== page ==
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Ecuador Grants Citizenship to Julian Assange

LFC's Photo LFC 11 January 2018 - 02:29 PM

Is Ecuador in Putin's pocket too?


Ecuador has granted citizenship to WikiLeaks founder Julian Assange after more than five years of living in asylum at the nation’s embassy in London, officials announced Thursday.

Foreign Minister Maria Fernanda Espinosa said officials accepted Assange’s request for naturalization in December, and they continue to look for a long-term resolution to a situation that has vexed officials since 2012.

“What naturalization does is provide the asylum seeker another layer of protection,” Espinosa said.

Ecuador gave Assange asylum after he sought refuge in the embassy to avoid extradition to Sweden for investigation of sex-related claims. Sweden dropped the case, but Assange has remained in the embassy because he is still subject to arrest in Britain for jumping bail. He also fears a possible U.S. extradition request based on his leaking of classified State Department documents.
The new citizenship status, however, appears to change little for Assange in the immediate future. He would still need to alert British authorities of any movement outside the embassy.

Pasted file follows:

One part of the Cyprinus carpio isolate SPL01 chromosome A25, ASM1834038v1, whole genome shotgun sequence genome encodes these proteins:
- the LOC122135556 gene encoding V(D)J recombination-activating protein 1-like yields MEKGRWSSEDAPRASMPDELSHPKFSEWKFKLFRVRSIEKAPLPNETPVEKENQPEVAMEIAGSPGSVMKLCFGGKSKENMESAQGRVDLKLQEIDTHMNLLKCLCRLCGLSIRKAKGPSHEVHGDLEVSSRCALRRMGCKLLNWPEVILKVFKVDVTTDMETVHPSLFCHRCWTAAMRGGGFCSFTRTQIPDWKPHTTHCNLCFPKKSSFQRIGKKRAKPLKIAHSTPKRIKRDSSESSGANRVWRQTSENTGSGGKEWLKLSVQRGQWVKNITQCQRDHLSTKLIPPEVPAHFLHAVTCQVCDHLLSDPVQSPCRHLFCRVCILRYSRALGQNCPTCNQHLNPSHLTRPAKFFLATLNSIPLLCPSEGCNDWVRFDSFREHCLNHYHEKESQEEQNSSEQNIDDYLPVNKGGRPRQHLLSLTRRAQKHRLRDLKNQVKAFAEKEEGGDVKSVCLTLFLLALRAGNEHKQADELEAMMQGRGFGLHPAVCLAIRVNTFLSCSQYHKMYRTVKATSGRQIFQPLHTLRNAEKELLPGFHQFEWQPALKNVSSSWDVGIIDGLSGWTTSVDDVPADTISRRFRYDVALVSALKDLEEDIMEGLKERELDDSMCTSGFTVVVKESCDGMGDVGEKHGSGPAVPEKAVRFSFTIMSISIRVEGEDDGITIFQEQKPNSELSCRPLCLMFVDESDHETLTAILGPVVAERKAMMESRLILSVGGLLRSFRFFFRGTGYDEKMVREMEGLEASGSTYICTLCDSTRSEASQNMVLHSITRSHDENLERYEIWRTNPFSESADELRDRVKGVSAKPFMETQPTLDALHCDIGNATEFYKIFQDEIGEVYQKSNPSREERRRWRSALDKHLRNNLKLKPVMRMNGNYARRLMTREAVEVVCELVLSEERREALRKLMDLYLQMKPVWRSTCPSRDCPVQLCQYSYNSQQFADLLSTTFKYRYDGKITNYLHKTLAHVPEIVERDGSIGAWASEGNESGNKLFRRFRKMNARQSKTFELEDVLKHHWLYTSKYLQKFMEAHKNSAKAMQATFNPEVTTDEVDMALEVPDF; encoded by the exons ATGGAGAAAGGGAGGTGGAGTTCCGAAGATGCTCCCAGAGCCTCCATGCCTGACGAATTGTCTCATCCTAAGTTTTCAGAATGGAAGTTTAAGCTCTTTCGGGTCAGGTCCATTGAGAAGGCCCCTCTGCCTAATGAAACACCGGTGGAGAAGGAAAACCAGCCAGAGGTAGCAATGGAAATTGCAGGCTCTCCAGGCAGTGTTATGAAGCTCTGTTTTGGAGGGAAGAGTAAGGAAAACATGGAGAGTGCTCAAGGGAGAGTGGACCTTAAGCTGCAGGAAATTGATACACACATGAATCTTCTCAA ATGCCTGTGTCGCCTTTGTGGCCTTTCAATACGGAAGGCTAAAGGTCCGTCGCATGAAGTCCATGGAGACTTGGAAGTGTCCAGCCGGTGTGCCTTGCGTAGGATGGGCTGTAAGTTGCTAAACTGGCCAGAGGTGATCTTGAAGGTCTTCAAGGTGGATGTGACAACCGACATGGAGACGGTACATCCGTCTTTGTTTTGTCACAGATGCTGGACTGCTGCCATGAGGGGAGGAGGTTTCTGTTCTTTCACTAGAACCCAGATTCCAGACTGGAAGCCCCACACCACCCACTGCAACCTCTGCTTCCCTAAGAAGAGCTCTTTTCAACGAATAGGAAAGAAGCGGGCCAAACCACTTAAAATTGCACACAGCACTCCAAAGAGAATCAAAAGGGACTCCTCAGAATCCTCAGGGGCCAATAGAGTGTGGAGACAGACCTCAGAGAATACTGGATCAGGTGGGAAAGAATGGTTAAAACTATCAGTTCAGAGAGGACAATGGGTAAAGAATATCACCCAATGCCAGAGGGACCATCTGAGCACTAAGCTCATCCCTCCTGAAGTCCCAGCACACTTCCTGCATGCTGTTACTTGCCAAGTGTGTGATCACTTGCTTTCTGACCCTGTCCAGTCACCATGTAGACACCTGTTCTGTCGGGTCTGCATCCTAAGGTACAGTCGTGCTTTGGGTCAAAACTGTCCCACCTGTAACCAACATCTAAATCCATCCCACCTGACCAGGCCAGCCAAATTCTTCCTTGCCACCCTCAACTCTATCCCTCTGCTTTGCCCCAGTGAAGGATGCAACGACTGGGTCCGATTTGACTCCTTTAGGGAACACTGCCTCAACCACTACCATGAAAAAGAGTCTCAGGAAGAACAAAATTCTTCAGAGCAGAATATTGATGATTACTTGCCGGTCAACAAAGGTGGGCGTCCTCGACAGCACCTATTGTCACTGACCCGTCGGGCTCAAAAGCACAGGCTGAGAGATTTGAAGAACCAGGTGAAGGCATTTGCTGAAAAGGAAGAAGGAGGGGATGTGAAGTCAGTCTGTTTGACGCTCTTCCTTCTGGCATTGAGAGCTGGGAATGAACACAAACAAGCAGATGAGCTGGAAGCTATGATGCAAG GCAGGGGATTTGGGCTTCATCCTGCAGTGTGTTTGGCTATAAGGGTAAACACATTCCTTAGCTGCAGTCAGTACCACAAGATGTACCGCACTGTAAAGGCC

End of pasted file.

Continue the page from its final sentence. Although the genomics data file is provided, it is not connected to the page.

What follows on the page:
Espinosa said Ecuador is trying to make Assange a member of its diplomatic team, which would grant him additional rights under the Vienna Convention on Diplomatic Relations, including special legal immunity and safe passage.

Britain’s Foreign Office said earlier Thursday it has rejected Ecuador’s request to grant him diplomatic status in the U.K.

“Ecuador knows that the way to resolve this issue is for Julian Assange to leave the embassy to face justice,” the office said.

Rich T Bikkies's Photo Rich T Bikkies 11 January 2018 - 04:49 PM

Lord! No accounting for taste! That's pragmatism for you!

LFC's Photo LFC 11 April 2019 - 02:58 PM

So Assange ended up getting the boot but why? Because he's an egotistical dumb-f*** who bit the hand that fed him.